Wooden figure "Mu po"

270 €

Bamum people, Cameroon, early to mid. 20th century, private collection from Netherlands.

The Cameroon Grasslands is inhabited by a large number of related peoples. These peoples can be divided into three smaller subgroups: Bamum, Bamenda Tikar and Bamileke. Within these complexes there are numerous smaller ethnic groups. All of the people in this area are historically farmers who grow maize, yams and peanuts etc. Women, who are believed to make the soil more fruitful, are responsible for planting and harvesting the crops. Men are responsible for clearing the fields for planting.

Bamum (called also Môm, Bamoun, Mum) are living in the Cameroon Grasslands, nearby the rivers Nbam and Nun. Their kingdom, with its capital at Foumban in the high western grasslands of Cameroon, is ruled over by a king (mfon) whose position is hereditary within one of the exogamous patrilinear lineages. The mfon rules with the help of his queen mother (na). The approx. 100,000 Benue-Congo-speaking Bamum are farmers and herders who live in villages presided over by hereditary headmen. Manioc and the sweet potato are the chief foods after maize. The Bamum seldom hunt, and then only in the dry season at the time when the grassland is burnt. Animal flesh is often smoked and the stored for a considerable time.

The Bamum are one of the first peoples in Africa to develop a writing system, which is largely ideographic or pictographic, under the auspices of King Ibrahim Njoya (1860-1933) at the end of the 19th century. With the advent of colonialism, Bamum was one of kingdoms in Cameroon that collaborated closely with the German colonisers. Njoya was able to maintain his status as a ruler under German indirect colonial rule but was forced into exile when the French took over in 1916. The kinship has since been restored.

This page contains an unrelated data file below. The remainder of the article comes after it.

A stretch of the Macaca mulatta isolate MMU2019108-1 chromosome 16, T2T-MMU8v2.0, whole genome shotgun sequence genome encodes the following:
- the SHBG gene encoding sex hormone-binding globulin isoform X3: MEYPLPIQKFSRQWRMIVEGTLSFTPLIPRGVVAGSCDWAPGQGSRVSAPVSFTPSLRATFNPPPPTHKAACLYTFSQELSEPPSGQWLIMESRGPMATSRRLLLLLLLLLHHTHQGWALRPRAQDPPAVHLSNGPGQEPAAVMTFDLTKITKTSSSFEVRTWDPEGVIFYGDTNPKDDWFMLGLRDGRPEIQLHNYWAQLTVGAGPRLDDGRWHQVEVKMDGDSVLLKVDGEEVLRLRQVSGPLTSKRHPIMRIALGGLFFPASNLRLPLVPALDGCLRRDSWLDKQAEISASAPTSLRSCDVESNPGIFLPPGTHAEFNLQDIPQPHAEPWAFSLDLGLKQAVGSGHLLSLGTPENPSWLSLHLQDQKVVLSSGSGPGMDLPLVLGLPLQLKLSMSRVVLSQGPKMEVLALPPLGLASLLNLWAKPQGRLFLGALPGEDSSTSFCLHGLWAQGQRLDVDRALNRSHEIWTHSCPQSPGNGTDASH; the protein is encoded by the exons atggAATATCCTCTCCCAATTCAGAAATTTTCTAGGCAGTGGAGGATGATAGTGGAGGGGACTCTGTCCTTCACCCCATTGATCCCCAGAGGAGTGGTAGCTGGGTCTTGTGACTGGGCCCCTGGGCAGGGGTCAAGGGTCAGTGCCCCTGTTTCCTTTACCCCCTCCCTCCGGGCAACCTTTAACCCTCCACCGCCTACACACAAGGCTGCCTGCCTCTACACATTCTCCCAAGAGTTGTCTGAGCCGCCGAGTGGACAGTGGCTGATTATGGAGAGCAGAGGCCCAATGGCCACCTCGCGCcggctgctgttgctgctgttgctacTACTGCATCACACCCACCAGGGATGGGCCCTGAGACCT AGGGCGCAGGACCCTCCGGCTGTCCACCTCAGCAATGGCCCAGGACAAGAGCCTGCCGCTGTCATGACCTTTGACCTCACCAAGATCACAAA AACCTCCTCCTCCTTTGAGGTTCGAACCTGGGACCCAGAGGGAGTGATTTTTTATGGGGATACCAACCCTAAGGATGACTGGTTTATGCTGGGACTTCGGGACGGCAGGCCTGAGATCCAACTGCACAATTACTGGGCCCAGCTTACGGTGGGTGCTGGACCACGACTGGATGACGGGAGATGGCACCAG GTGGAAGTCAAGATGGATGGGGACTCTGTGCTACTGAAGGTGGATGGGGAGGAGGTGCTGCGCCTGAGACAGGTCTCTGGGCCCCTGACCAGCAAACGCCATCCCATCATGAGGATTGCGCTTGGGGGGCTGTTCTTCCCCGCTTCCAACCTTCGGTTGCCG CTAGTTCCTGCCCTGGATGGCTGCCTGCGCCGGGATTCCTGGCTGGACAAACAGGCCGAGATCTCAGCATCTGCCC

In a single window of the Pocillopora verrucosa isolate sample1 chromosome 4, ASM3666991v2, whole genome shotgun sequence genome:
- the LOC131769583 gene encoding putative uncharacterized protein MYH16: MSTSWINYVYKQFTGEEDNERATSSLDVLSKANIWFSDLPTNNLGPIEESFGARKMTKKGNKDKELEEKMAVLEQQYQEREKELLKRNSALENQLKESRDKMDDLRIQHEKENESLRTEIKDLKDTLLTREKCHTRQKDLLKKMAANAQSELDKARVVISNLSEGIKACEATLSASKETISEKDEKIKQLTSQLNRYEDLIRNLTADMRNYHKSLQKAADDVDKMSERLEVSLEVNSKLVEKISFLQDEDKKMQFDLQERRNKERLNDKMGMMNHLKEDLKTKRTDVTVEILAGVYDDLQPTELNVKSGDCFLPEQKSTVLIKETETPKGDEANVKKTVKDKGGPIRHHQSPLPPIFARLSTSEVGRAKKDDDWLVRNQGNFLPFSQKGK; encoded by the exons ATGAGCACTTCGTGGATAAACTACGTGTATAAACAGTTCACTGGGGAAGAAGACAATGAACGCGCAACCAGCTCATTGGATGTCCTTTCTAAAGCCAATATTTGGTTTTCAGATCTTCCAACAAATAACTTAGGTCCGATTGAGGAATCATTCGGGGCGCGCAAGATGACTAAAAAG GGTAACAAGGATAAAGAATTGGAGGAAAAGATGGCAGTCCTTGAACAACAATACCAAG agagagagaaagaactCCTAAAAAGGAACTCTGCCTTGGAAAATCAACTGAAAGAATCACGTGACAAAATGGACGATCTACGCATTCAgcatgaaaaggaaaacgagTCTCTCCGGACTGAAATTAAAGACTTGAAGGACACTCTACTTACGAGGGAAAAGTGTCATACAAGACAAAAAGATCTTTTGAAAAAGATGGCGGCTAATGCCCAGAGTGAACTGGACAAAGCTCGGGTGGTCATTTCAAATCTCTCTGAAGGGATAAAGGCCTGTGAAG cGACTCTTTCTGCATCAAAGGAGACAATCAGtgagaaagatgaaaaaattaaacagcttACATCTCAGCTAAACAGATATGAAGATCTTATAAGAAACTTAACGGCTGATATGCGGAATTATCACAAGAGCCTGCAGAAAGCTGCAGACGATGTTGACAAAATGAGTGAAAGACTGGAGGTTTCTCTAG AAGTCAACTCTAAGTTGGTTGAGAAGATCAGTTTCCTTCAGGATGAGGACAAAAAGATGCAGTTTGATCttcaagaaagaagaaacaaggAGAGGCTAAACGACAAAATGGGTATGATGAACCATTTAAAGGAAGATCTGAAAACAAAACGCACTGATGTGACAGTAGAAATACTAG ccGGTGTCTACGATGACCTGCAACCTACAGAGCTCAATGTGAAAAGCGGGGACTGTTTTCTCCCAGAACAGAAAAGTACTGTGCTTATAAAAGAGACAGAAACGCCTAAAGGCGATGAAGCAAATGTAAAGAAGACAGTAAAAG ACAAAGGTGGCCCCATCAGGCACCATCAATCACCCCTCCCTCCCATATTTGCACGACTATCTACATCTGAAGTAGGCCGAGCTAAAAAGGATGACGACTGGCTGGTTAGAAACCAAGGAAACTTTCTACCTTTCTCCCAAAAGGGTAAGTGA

The Bamum people believe in a supreme god (Njinyi) who creates children, and who is everywhere and sees and hears everything. The Bamum doctors practise divination by interpreting the earth spider's manipulation of marked leaves. The Bamum believe that the ancestral spirits are embodied in the skulls of the deceased ancestors. The spirits of ancestors whose skulls are not preserved have nowhere to reside and may as a result cause trouble for the family. Recognizing the importance of the skull, representations of head are found in nearly all decorated utilitarian items and masks. Masks used in initiation and for education purposes are common. The "ngoin masks" represents a women, the first wife of "kam", who embodies the male leader. Both mask types appeared together. These so-called "lineage masks" perform publicly at the commemorative death celebrations of Fons (kings) and title-holders and at the kingdoms annual dance, a high point of celebration during the festive cycle of the dry season.

Curious anthropomorphic fetish or altar figure are carved from one piece of wood and dyed black with soot. Slightly encrusted. Good condition. Age-related minimal wear and abrasion. Gorgeous patina. Signs of ceremionial use and handling over many years. Dirt, soot and dust. Size approx. 35,0cm x 10,0cm x 11,0cm. Weight c. 566g.